As spring break passes around the country, summer has come into view, and now is the time to ready your yard for the season-best spent outdoors. However, after a long, cold winter, your lawn and garden might not look as welcoming as you might hope. Thankfully, these six upcycling projects (as well as some much-needed TLC) will transform your yard from bleak to chic.
First, Some Summarizing Tips
In most places, the grass will grow with little or no help from you. However, just because your lawn is growing doesn’t mean it is healthy or vibrant enough to show off. Often, an untended lawn becomes tall and shaggy, sprouting weeds, and looks unappealing. Here are some easy-to-follow tips to keep your lawn looking fresh and inviting:
- Never cut more than 1/3 of the grass’s height in one pass. Notably, out-of-control lawns may require two or three rows, spaced with a day or so in between.
- Feed your lawn according to its type. Your lawn, like the plants in your garden, needs food, but different types of grass eat different amounts. You can use online charts (or the back of the fertilizer bag) for help.
- Water only 1 inch per week. Grass doesn’t need much to drink, unless you live in an unusually dry or windy area, in which case you can increase the amount to as much as 1.5 inches.
- Hire a professional. If you don’t have time to perform the maintenance your lawn needs, you can hire lawn care professionals to provide lawn weed control, pest removal, fertilization, and more.
Once your lawn is truly healthy, you can add any of the following projects, which revitalize household junk for lawn decoration and fun.
To make your lawn look bigger and brighter, you should add reflective surfaces around your yard. You hang mirrors around your perimeter fence, or you can spray paint various objects with looking glass paint and use them as lawn ornaments. For the latter project, variously sized spheres look the best, but you could make squares or triangles from scrap wood just as quickly.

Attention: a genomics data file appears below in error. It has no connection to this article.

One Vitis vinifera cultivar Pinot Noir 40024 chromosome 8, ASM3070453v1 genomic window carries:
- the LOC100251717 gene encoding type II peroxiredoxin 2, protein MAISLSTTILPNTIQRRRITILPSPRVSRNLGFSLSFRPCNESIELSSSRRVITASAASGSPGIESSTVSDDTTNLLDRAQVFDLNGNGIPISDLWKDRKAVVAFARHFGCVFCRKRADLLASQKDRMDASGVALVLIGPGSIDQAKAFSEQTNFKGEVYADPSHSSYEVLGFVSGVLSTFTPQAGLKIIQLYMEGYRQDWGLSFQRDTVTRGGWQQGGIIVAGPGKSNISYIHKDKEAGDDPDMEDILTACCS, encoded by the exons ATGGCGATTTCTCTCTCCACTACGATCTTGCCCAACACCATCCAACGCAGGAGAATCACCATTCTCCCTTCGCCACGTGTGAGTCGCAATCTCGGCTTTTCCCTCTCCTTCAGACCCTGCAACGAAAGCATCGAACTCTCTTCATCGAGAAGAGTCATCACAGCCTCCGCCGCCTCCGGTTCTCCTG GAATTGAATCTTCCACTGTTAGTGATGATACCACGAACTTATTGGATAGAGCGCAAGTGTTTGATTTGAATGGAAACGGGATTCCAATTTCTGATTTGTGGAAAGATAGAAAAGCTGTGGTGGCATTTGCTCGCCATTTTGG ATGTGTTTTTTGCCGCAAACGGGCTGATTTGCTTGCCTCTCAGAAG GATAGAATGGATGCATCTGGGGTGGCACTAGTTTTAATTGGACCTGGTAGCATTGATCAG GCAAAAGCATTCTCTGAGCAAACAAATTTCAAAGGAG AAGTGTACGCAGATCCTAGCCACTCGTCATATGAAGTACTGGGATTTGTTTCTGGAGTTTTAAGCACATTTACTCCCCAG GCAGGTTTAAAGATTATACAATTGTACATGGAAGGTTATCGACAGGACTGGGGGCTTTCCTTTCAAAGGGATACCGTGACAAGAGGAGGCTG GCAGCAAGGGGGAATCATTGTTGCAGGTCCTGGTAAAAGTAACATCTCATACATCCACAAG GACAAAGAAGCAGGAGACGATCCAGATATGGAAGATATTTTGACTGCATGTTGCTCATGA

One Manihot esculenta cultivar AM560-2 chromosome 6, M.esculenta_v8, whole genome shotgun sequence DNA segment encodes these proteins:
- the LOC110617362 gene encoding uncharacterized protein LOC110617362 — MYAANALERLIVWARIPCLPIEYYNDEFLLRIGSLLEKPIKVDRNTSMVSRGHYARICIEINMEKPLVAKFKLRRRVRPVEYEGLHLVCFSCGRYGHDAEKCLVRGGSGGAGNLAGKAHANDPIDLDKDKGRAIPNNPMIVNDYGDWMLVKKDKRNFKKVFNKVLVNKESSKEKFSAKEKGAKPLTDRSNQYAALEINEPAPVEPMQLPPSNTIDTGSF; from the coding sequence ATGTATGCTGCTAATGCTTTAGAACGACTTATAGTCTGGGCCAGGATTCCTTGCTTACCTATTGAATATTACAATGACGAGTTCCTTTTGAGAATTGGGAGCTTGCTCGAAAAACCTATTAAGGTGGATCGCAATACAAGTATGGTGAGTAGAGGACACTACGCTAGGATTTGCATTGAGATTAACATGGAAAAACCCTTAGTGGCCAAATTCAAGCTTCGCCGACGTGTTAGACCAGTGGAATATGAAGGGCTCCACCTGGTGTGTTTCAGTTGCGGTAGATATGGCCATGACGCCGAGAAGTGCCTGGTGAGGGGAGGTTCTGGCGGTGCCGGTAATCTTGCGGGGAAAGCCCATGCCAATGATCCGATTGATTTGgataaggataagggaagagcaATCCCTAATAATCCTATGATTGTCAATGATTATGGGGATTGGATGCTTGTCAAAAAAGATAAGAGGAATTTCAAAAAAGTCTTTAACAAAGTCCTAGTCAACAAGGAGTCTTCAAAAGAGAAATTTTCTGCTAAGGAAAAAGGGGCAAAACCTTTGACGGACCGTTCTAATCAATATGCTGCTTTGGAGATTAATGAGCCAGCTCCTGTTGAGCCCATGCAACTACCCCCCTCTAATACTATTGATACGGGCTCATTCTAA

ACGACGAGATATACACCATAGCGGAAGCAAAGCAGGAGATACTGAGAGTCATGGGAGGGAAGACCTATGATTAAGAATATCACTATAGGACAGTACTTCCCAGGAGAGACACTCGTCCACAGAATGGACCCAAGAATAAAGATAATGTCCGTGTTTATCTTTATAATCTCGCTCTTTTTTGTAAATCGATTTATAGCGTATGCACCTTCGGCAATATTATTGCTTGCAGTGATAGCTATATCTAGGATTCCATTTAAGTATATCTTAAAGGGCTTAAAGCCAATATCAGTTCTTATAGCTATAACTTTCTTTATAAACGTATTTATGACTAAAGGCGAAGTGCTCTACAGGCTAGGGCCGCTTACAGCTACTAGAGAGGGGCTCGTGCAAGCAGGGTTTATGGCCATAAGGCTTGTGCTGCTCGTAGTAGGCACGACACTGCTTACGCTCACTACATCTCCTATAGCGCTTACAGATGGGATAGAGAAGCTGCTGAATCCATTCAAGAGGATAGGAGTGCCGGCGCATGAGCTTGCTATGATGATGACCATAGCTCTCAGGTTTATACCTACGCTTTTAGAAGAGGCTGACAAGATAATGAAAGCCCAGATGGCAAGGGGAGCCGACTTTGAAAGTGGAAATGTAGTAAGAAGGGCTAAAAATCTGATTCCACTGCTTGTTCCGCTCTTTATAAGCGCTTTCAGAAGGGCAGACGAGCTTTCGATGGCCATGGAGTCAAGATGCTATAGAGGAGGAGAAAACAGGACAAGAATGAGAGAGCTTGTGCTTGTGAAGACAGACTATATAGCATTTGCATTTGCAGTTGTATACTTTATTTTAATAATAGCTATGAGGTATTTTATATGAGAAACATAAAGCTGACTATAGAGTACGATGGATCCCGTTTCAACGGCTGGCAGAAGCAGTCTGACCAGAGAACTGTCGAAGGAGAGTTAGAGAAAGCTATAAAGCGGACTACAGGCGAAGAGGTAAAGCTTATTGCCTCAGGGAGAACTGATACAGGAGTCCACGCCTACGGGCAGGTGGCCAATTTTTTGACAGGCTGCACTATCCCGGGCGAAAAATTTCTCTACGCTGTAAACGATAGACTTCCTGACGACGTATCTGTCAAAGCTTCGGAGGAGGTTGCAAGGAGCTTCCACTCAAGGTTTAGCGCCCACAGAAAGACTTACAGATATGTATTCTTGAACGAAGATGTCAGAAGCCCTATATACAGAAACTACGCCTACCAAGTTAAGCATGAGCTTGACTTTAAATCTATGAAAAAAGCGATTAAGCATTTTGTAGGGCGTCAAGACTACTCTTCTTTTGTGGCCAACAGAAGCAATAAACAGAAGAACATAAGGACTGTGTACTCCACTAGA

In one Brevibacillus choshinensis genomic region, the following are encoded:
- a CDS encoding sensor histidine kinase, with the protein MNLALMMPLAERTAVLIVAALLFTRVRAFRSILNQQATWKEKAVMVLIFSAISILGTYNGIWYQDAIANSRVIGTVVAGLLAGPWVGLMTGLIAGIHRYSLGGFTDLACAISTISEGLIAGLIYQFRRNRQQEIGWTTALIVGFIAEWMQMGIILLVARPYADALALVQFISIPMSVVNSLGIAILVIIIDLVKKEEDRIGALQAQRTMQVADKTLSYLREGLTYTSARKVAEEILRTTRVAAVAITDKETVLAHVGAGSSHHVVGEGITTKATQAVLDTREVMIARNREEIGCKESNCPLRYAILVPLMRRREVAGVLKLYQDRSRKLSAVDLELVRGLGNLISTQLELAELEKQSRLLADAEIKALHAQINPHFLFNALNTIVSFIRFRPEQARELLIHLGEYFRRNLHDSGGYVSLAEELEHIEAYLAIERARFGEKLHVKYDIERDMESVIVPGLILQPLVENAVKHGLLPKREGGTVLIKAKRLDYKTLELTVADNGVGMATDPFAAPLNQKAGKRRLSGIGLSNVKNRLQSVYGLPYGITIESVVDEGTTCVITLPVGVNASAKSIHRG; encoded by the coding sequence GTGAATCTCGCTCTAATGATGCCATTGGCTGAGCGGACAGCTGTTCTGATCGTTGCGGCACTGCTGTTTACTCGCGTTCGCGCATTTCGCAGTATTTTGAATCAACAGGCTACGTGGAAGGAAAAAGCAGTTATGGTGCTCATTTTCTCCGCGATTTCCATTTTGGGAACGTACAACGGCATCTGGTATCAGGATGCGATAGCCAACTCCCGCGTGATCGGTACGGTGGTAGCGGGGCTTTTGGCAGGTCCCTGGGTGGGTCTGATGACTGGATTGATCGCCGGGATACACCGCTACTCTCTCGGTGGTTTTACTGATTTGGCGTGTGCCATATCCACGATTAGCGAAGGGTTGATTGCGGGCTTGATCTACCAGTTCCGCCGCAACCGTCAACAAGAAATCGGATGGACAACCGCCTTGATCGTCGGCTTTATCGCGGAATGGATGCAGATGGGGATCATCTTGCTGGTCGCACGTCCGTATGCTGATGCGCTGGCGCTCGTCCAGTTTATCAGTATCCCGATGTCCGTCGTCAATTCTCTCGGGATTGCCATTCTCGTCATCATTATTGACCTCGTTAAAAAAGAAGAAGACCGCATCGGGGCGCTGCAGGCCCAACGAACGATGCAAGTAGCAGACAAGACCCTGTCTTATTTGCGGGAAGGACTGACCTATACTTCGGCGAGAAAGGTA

Stylish Stepping Stones
Making stepping stones is a fun project for the whole family. Cement isn’t particularly expensive, and you can make a stylish mold from nearly anything, including giant rhubarb leaves, picture frames, or rubber doormats. Additionally, you can embellish your concrete with recyclables from your kitchen, such as bottle caps and crushed glass or ceramics.
It’s easy to accumulate plastic bottles, and with some spare fabric and a bushel of plants, you can use upcycle that waste into unbelievably cute lawn decorations. First, cut a rectangular portion from the body of the plastic bottle. Then, wrap your fabric around the neck of the bottle, creating a funnel-shaped muzzle, and glue it.
If you wish, you can attach buttons as eyes and nose. Finally, fill the rectangular opening with soil and the plants of your choosing ― though cactuses might be appropriate for little lawn hedgehogs.
If you have a vegetable or herb garden, you probably have rolls of chicken wire sitting around. Fortunately, that wire is perfect for some simply gorgeous truffula flower–inspired lawn decorations. After procuring something round and hard ― perhaps a small bowling ball or asymmetrical river stone ― wrap a small swath of wire around the object to make a wire sphere. Delicately remove the wire and twist it closed, doing as best you can to retain the round shape. Then, spray paint the sphere purple (or whatever color you choose) and tape the twisted end to a sturdy rod using tape. Finally, spraypaint the rod in green, and stick the flowers around your lawn.
Some gardeners are careful always to add a small house to their gardens to appease the fairy folk. If you are feeling generous, you could build the fairies an entire settlement. Using all sorts of scrap material, such as paper towel tubes, milk cartons, and cereal boxes, you and your kids can craft a tiny town to place around your lawn and garden. Likely, this project will encourage your little ones to spend more time outdoors, which is excellent for their development.
Of course, you can create covered spaces for more than just the fairies. Certain plants adapt well to sculpting, making them ideal building materials for small, living forts. Planting sunflowers in a circle surrounded by a loose fence (made from extra twine and stakes) will create a beautifully shaded nook. Alternatively, pole beans will grow up any trellis, which means you can form a teepee in no time.